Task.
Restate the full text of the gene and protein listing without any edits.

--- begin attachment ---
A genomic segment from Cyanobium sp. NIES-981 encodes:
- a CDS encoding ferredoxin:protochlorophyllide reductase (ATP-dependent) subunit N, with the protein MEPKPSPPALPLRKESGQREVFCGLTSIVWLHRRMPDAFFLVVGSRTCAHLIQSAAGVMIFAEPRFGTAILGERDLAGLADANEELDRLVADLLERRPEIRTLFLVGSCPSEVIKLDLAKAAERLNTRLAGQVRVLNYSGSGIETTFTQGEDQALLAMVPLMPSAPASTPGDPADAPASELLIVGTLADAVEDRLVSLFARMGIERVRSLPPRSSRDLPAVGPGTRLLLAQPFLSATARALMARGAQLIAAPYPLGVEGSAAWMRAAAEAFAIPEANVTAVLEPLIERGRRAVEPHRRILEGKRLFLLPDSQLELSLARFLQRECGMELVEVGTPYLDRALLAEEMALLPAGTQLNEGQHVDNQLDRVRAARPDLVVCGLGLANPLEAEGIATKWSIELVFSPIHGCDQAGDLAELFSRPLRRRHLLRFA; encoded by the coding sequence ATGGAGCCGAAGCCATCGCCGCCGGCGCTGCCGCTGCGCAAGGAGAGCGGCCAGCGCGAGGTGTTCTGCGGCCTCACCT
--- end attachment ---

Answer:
A genomic segment from Cyanobium sp. NIES-981 encodes:
- a CDS encoding ferredoxin:protochlorophyllide reductase (ATP-dependent) subunit N, with the protein MEPKPSPPALPLRKESGQREVFCGLTSIVWLHRRMPDAFFLVVGSRTCAHLIQSAAGVMIFAEPRFGTAILGERDLAGLADANEELDRLVADLLERRPEIRTLFLVGSCPSEVIKLDLAKAAERLNTRLAGQVRVLNYSGSGIETTFTQGEDQALLAMVPLMPSAPASTPGDPADAPASELLIVGTLADAVEDRLVSLFARMGIERVRSLPPRSSRDLPAVGPGTRLLLAQPFLSATARALMARGAQLIAAPYPLGVEGSAAWMRAAAEAFAIPEANVTAVLEPLIERGRRAVEPHRRILEGKRLFLLPDSQLELSLARFLQRECGMELVEVGTPYLDRALLAEEMALLPAGTQLNEGQHVDNQLDRVRAARPDLVVCGLGLANPLEAEGIATKWSIELVFSPIHGCDQAGDLAELFSRPLRRRHLLRFA; encoded by the coding sequence ATGGAGCCGAAGCCATCGCCGCCGGCGCTGCCGCTGCGCAAGGAGAGCGGCCAGCGCGAGGTGTTCTGCGGCCTCACCT